FISE World Series 2016 champion, 4-time X Games silver medalist, and Pannonian Challenge winner two years in a row, Logan Martin is arguably the best BMX rider in the world. At only 23, the future is still in front of him. Despite his huge success, young Australian is one of the most humble and the most hard-working guys around. We caught up with him in Osijek, Croatia, just before he took the Pannonian Challenge title for the second time.
The rain didn’t stay away, but it wasn’t too bad, either.
This is your second time in Osijek. How do you like the town and the contest?
Logan: I enjoyed it last year. It’s like an old school town, and it’s really cool. I had fun at the park last year, it’s a good park, and I have nothing on this weekend, so I figured out to come back this year. I had fun riding the park for the last couple of days too, so it’s gonna be great.
You came here as the best BMX rider in the world. When you are going into some contest, do you have any pressure of your previous success?
Logan: There’s always pressure – I am the guy to beat, but I don’t really let it get to me. I come to every contest just trying to do the best I can do. Leading up to each event I put in work back home, I make sure I’m feeling good on my bike. All I can do is come here and ride how I wanna ride. A lot of the times it pays off, and I am thankful for that.
When you go to the contest, you have the toughest opponent – you have to beat yourself and your previous rides. How do you maintain to improve and make it better every time?
Logan: That just goes with how much work you put in back home. Each event is different because there are different riders, different courses, different organization and all that. I just ride a lot when I am back home, make sure I am feeling comfortable on my bike and try to learn new stuff. If I feel good at the contest, then I will do a new trick. Feeling good on my bike, riding a lot back home, eating healty, going to the gym and doing what I do every day, it’s all I can do, and it makes me feel good at the contest.
A few days ago, BMX was announced as an Olympic sport for 2020. How do you feel about it, how do you see it and is it a motivation for you to be there?
Logan: I think BMX going into Olympics is amazing for the sport. BMX freestyle as a whole is gonna get more exposure. For me to potentially go to the Olympics is unbelievable. Growing up watching the Olympics and all that stuff is super cool and to possibly be there in Tokyo in 2020 is a crazy feeling. I am definitely motivated; I am always motivated anyway to work towards what I want to achieve. That is just another goal on the list – to get to there and do well. So, for the next three years, I’ll be working as hard as I have been working for the last five.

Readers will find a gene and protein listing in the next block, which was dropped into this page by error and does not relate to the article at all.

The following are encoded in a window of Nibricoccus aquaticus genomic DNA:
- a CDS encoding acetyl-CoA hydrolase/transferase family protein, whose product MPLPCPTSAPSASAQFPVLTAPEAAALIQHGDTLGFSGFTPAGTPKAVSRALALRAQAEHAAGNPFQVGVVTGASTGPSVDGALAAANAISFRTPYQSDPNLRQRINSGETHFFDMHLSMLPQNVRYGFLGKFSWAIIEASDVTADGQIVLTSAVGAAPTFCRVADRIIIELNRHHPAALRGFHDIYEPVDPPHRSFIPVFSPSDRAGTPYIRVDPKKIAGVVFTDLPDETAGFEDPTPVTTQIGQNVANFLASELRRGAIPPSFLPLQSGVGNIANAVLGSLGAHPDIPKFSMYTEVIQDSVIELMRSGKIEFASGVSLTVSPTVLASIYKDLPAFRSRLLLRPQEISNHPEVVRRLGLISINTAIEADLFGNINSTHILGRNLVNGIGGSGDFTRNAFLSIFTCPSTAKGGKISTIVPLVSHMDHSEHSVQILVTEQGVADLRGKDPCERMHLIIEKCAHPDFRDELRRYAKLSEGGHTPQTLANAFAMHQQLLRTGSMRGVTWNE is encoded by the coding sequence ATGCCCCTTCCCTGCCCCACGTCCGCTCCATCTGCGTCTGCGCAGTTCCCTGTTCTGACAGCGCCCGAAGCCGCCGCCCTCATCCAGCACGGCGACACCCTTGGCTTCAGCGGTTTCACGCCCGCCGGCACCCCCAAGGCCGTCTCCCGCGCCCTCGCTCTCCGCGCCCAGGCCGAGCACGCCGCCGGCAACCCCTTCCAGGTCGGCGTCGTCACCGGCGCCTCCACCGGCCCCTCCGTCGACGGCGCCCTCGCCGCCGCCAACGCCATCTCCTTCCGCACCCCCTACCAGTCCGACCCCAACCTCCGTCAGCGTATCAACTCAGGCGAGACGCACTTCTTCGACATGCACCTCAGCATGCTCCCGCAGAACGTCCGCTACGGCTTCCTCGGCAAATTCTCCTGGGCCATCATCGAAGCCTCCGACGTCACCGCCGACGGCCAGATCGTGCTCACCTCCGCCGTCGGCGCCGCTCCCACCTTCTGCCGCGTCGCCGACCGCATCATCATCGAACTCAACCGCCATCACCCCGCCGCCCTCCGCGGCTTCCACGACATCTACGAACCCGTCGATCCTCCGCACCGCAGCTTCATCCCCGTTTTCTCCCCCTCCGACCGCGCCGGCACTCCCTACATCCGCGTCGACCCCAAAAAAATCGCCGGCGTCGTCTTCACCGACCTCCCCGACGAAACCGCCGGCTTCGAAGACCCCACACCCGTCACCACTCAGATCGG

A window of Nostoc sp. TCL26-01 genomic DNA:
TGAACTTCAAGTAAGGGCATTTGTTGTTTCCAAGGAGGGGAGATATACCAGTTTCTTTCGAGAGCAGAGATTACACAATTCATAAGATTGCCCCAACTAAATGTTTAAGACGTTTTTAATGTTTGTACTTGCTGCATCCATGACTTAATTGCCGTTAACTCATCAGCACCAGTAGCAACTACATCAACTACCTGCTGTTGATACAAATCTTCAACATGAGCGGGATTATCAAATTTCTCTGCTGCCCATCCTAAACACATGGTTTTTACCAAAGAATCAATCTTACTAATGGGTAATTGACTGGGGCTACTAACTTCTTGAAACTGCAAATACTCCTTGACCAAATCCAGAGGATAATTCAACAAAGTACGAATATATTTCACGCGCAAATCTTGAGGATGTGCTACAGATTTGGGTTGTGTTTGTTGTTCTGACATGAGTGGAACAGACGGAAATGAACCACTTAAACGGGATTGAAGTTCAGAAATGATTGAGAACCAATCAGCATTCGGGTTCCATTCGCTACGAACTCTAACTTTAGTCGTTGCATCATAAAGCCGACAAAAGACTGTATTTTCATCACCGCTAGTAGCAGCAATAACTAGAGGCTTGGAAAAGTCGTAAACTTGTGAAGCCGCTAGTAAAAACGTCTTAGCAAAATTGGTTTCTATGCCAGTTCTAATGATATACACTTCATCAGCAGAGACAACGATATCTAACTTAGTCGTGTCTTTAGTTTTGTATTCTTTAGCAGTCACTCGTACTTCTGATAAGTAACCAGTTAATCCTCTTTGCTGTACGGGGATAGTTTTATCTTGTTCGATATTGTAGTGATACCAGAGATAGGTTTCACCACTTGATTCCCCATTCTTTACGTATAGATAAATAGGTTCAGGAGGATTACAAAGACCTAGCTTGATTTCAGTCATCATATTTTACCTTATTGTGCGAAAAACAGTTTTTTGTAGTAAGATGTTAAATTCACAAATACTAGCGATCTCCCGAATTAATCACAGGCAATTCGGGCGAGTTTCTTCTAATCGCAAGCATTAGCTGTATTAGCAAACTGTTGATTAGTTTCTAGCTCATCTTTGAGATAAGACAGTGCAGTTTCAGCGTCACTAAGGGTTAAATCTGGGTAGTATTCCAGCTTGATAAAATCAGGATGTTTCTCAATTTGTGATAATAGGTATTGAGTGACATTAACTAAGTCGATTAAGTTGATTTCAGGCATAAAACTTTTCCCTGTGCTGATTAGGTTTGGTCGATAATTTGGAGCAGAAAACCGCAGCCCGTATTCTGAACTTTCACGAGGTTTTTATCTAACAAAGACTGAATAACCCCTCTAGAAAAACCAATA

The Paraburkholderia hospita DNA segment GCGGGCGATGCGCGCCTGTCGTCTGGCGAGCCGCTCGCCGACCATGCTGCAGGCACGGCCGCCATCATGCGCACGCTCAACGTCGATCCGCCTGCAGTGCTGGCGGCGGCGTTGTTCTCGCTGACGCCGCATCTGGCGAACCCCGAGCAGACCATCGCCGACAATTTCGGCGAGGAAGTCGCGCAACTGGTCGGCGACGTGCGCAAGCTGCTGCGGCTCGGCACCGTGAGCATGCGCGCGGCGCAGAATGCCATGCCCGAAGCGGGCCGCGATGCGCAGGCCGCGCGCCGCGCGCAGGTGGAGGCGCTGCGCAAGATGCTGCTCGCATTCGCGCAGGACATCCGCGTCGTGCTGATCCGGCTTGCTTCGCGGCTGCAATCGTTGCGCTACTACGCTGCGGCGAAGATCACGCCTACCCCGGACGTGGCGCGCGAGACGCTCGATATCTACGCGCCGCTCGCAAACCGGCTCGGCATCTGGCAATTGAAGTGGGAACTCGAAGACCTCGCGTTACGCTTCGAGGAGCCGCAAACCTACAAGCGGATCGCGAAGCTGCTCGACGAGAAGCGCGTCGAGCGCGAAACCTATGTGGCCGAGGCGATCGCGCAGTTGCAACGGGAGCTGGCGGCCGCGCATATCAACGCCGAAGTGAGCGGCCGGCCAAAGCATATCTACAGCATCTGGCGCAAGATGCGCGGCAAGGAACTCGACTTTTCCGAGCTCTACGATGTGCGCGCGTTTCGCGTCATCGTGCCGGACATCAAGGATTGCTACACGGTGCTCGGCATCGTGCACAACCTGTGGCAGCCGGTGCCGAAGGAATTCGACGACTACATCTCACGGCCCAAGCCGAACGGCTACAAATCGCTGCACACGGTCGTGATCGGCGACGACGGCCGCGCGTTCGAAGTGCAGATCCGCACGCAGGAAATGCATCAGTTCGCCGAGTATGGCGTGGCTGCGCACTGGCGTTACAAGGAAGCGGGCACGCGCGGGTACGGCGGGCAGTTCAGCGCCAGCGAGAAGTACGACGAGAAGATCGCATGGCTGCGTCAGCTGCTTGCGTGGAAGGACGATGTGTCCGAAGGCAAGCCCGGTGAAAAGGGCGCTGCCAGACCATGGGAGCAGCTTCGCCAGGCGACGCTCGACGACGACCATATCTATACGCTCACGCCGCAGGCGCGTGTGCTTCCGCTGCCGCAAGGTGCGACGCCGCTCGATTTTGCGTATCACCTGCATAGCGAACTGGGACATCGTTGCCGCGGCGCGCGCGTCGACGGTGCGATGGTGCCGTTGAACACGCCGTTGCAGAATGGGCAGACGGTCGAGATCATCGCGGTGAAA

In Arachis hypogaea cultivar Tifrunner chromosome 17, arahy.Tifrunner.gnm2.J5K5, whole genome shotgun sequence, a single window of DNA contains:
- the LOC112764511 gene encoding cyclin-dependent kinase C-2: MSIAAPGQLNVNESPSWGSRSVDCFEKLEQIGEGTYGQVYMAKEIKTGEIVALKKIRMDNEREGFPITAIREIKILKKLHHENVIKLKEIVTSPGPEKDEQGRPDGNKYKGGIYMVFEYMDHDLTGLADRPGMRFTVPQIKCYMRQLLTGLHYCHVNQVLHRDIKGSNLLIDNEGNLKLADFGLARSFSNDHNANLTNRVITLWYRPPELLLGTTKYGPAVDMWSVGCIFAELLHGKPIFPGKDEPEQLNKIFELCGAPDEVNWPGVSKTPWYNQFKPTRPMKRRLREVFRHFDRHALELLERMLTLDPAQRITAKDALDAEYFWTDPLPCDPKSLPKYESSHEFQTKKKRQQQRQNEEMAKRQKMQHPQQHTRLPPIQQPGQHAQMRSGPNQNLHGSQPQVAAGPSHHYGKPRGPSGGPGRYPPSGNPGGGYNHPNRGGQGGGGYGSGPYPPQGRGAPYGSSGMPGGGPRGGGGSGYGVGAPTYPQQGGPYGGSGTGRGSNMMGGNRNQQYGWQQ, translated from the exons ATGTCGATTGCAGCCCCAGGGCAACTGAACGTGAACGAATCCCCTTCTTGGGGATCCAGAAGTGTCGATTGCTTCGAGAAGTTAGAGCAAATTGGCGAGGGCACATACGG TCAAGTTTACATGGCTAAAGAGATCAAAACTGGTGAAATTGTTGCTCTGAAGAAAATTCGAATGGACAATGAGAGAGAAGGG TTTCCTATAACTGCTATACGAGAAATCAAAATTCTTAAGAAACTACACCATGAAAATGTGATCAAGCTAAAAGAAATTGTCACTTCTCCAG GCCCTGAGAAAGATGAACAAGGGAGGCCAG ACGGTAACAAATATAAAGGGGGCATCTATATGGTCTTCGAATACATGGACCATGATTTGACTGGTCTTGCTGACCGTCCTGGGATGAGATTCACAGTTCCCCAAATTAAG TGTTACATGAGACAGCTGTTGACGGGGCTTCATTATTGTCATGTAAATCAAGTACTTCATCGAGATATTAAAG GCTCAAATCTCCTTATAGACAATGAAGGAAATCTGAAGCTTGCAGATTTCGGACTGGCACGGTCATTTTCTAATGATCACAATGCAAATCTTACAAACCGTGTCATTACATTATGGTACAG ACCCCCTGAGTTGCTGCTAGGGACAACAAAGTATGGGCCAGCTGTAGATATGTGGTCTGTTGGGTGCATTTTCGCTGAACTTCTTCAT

There are X Games, FISE World Series, both BMX and skateboarding at Olympics, also a lot more contests that are bringing urban sports to the people who weren’t really into it before. Can you rate the difference between the period when you were starting and now? Do you think that young people are more exposed now and do you think it will benefit the sport in the future?
Logan: I think it’s gonna benefit, I don’t see why it would not benefit really. When I first started, it was literally just going out to hang at the skatepark. Guess like society did not look at the people at skatepark as they are doing the right thing. They saw us like thugs doing bad things. But what it really is, kids just having fun with their bikes, scooters, skateboards, whatever. Nowadays it’s become more of a legit sport, so it’s looked upon by society a lot better than it used to back in the days when I started. And now, entering the Olympics, I think it’s only gonna be better.
Tokyo 2020 will also include a girl event. Together with FISE World Series that also feature girls events, do you think it gives a new chance for improvement of BMX as a sport and gives more motive to girls to get into this kind of sports?